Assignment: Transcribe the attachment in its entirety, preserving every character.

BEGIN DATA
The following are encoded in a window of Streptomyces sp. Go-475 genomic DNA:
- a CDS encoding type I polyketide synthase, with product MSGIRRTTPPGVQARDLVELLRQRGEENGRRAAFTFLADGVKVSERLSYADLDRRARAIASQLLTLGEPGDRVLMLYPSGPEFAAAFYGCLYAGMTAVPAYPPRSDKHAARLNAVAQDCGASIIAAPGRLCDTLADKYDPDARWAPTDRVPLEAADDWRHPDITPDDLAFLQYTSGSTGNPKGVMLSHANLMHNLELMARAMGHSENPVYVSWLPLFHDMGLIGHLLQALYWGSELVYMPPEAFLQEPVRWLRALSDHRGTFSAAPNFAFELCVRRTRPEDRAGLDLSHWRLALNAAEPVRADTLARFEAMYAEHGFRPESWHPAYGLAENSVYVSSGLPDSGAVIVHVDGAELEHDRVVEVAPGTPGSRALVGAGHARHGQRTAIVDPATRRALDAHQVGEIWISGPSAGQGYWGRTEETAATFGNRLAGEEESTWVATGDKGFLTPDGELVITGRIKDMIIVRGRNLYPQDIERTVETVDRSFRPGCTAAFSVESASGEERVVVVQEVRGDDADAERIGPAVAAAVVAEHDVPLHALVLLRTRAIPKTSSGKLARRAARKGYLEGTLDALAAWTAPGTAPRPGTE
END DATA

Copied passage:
The following are encoded in a window of Streptomyces sp. Go-475 genomic DNA:
- a CDS encoding type I polyketide synthase, with product MSGIRRTTPPGVQARDLVELLRQRGEENGRRAAFTFLADGVKVSERLSYADLDRRARAIASQLLTLGEPGDRVLMLYPSGPEFAAAFYGCLYAGMTAVPAYPPRSDKHAARLNAVAQDCGASIIAAPGRLCDTLADKYDPDARWAPTDRVPLEAADDWRHPDITPDDLAFLQYTSGSTGNPKGVMLSHANLMHNLELMARAMGHSENPVYVSWLPLFHDMGLIGHLLQALYWGSELVYMPPEAFLQEPVRWLRALSDHRGTFSAAPNFAFELCVRRTRPEDRAGLDLSHWRLALNAAEPVRADTLARFEAMYAEHGFRPESWHPAYGLAENSVYVSSGLPDSGAVIVHVDGAELEHDRVVEVAPGTPGSRALVGAGHARHGQRTAIVDPATRRALDAHQVGEIWISGPSAGQGYWGRTEETAATFGNRLAGEEESTWVATGDKGFLTPDGELVITGRIKDMIIVRGRNLYPQDIERTVETVDRSFRPGCTAAFSVESASGEERVVVVQEVRGDDADAERIGPAVAAAVVAEHDVPLHALVLLRTRAIPKTSSGKLARRAARKGYLEGTLDALAAWTAPGTAPRPGTE